The majority of the UK’s asparagus is now grown in the West Midlands with over three square miles of Worcestershire countryside dedicated to the crop. Consumer demand for asparagus in the UK is increasing by a 12 -14% per annum with UK production rising at around 7% per annum. None of the English crop is exported – we eat it all ourselves!

Worcestershire’s Vale of Evesham is a major producer of this most British of vegetables supplying some of the finest restaurants in the land.  It is also the focus of the eight-week British Asparagus Festival which begins on April 23rd to mark the start of the asparagus season.

The event has been recognised as one of the UK’s most eccentric – it includes appearances by Gus the asparagus man, fortune telling by asparamancer Jemima Packington, the crowning of the King of Asparagus as well as the Great British Asparagus Run.

Akin to the Beaujolais Nouveau run, in previous years this has witnessed the first-cut round of asparagus being delivered to the Houses Of Parliament, the England for Excellence Awards’ Annual Dinner and to charities such as the British Legion and Air Ambulance.  This year, a very special round will be delivered to Shakespeares’ birthplace in Stratford Upon Avon by tractor.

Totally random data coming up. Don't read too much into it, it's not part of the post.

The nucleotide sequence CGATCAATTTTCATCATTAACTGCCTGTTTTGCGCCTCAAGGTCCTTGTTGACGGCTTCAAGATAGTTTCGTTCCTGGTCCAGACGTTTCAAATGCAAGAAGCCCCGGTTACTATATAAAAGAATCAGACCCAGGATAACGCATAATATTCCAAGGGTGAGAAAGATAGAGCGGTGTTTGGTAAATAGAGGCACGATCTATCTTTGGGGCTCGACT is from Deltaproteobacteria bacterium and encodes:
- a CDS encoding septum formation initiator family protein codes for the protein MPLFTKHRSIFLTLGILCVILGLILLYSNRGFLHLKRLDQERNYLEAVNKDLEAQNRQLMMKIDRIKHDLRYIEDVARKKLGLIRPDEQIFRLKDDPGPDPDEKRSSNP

Organiser of the British Asparagus Festival, and long-time campaigner to have asparagus made the official food of Saint George’s Day, Angela Tidmarsh, commented:

“It’s wonderful to see Worcestershire and the Vale of Evesham recognised as the rightful home of asparagus. Throughout April and May, the county goes asparamad. Pubs and restaurants devote their entire menus to asparagus including dessert. There are asparabus tours, asparagus walks, the famous asparagus auctions and even asparagus cake baking competitions.

Guinness is synonymous with Saint Patrick’s Day and we’d like asparagus to be officially associated with Saint George’s Day. As well as being terribly British, asparagus begins to abound around 23rd April. Let’s face it, asparagus even looks like the sword used by our patron saint to slay the dragon”.

To find out more about the British Asparagus Festival 2012, please visit